Is There a Quaker Personality?
I attended a workshop on using enneagrams for spiritual direction this January and it got me wondering about how personality interacts with belief and faith.
The enneagram method is a scientifically tested but ancient way of looking at people through nine personality types. (Ennea is Greek for nine.)
Although each type has its own characteristics, understanding the differences is a way of transcending types and becoming an expressed, developed person.
Within each enneagram lies its own vice, sometimes called passion, and its own virtue. By recognizing the vice and performing the virtue we can overcome the limitations of our type.
In the system we discussed, there is no better or worse type; the idea is to go beyond the type. This process reminds me of the progressive revelation that is part of the world view of some of us liberal Quakers.
Chatting with other Quakers, we sometimes bandy about the notion that there is a personality type drawn to Quaker worship — perhaps an introverted, intuitive feeling or a perceiving, judging sense, to use the Meyers-Briggs personality typography. We’re not being entirely serious but still it makes a certain sense to some of us.
I am glad to report that, at the retreat, there was no evidence of any personality type being excluded or preferred. In fact, my insight was that what we see as personality types are more often descriptive of a situational role, something we deduce from an activity – think Quaker worship – than of a personality type per se.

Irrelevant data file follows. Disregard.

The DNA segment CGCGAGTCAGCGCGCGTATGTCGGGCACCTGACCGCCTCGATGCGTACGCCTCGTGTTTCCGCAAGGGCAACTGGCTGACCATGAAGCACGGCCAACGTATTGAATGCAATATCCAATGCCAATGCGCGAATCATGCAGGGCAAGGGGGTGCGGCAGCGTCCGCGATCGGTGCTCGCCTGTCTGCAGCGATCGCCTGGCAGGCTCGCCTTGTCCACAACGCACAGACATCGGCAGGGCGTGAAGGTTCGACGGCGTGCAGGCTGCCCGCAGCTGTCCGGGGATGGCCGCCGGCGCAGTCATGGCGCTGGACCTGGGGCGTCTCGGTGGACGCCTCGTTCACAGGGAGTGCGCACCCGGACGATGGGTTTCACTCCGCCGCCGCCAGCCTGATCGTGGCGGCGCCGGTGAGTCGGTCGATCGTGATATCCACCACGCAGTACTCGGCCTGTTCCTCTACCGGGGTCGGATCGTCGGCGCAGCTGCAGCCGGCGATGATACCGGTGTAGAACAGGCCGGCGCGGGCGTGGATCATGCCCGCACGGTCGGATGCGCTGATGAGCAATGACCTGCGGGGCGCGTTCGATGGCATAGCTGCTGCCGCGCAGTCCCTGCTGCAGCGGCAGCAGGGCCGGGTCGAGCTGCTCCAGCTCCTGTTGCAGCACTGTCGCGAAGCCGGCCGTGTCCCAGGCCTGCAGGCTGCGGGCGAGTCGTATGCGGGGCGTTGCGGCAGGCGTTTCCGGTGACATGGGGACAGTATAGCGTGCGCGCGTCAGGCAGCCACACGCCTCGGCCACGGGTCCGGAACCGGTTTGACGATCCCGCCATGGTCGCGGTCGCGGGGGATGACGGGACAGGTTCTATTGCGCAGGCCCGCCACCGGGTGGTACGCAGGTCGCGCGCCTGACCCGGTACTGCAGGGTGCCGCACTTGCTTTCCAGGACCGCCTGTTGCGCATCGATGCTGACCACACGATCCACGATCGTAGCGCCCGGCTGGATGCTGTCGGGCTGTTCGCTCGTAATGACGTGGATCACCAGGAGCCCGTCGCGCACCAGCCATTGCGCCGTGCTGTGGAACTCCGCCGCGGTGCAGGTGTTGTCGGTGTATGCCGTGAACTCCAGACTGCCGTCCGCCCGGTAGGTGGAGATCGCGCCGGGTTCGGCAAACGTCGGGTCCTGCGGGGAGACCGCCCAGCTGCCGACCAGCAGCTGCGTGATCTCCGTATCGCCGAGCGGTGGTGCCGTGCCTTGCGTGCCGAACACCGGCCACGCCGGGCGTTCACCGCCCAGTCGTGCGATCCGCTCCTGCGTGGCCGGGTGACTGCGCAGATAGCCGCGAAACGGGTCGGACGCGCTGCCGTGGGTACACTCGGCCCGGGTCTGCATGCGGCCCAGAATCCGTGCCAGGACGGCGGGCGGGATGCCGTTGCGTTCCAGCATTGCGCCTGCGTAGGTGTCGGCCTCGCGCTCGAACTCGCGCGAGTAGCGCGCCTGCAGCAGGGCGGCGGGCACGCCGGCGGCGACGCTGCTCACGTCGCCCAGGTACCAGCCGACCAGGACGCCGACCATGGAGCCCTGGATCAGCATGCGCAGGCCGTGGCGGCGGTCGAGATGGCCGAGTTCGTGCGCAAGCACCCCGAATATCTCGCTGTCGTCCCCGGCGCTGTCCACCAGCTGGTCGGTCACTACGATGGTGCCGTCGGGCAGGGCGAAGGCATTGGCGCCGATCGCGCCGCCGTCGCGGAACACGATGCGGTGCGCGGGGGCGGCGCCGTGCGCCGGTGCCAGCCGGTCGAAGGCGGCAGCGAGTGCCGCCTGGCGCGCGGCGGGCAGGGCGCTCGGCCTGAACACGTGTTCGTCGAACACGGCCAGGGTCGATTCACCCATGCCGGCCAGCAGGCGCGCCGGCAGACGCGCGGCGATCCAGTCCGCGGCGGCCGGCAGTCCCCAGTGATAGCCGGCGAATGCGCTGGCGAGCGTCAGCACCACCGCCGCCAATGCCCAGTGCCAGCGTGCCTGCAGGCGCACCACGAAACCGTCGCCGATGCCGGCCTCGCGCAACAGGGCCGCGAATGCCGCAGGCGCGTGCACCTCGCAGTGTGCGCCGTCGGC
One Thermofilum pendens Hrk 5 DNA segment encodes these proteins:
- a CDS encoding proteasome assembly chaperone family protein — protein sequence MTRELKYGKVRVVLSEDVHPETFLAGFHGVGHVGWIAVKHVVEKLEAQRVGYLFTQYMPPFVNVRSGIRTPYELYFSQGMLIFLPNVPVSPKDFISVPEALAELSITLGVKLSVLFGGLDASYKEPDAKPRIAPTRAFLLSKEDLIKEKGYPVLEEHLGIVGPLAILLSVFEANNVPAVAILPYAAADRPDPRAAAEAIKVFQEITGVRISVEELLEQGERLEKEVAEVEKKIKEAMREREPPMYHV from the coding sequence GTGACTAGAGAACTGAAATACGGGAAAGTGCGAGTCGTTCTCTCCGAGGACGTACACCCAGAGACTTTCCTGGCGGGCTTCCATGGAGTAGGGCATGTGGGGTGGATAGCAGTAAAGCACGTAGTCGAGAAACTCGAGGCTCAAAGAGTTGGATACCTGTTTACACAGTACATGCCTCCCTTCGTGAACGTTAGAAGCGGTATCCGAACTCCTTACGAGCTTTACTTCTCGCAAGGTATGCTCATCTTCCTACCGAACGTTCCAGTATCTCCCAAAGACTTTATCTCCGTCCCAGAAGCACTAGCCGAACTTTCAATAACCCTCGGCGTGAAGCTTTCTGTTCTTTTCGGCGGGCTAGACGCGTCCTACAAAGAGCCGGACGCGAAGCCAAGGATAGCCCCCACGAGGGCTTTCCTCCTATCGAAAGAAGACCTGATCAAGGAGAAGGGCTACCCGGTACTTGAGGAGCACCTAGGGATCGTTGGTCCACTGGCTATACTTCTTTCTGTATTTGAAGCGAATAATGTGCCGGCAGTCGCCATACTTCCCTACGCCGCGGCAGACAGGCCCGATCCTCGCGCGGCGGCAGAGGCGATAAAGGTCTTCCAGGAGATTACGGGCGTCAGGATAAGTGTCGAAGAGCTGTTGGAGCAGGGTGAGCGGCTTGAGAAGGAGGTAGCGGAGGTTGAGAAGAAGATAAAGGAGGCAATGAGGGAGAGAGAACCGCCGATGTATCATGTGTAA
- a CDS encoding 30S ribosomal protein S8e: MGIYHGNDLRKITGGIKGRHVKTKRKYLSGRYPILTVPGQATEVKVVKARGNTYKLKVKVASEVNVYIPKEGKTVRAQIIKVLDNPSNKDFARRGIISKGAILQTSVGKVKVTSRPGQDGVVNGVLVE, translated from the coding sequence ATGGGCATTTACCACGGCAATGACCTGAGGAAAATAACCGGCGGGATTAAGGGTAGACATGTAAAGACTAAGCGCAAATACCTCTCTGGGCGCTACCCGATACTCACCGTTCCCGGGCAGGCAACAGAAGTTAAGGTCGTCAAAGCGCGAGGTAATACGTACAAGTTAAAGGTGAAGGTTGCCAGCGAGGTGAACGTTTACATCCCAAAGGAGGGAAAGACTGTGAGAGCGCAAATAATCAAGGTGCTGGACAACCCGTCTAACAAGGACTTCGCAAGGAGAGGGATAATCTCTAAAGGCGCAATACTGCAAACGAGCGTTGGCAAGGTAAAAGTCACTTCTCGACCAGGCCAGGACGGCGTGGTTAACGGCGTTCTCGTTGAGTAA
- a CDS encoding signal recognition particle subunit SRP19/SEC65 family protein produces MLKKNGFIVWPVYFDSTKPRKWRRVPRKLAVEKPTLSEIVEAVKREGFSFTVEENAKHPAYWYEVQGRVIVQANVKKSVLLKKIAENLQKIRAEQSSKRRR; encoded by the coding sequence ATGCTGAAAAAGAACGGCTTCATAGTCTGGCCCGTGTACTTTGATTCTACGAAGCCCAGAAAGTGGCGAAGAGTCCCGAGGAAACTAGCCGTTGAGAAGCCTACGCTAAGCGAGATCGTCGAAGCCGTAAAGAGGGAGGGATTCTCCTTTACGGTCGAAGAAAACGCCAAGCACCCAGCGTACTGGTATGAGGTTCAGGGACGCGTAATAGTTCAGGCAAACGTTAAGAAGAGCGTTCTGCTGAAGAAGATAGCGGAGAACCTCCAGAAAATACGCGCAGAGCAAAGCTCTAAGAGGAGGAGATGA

Surely, traditional Quaker examples do not all suggest the same type. What do we make of the reliance on conformity in dress and lifestyle in the early years? Quakers can be as fiery as Bayard Rustin, as extroverted as Levi Coffin or as hard to type as John Woolman or Margaret Fell. Acknowledging all of these types is a way of going beyond type to the full human experience of Quakers over the years.
The concern I have with enneagrams and every other method used to analyze and organize people is our testimony of Equality, an issue that we Quakers often struggle with as we work towards justice. How can we express the beautiful varieties of culture in all their differing glory and still see and treat them as equal? The enneagram as I learned it lets us see way opening; it illustrates that the differences are interwoven.
I wish I had more time and space to demonstrate this but suffice it to say that as we studied the enneagram, we saw how the types leaned on, fused with, and transformed one another, all in the same person.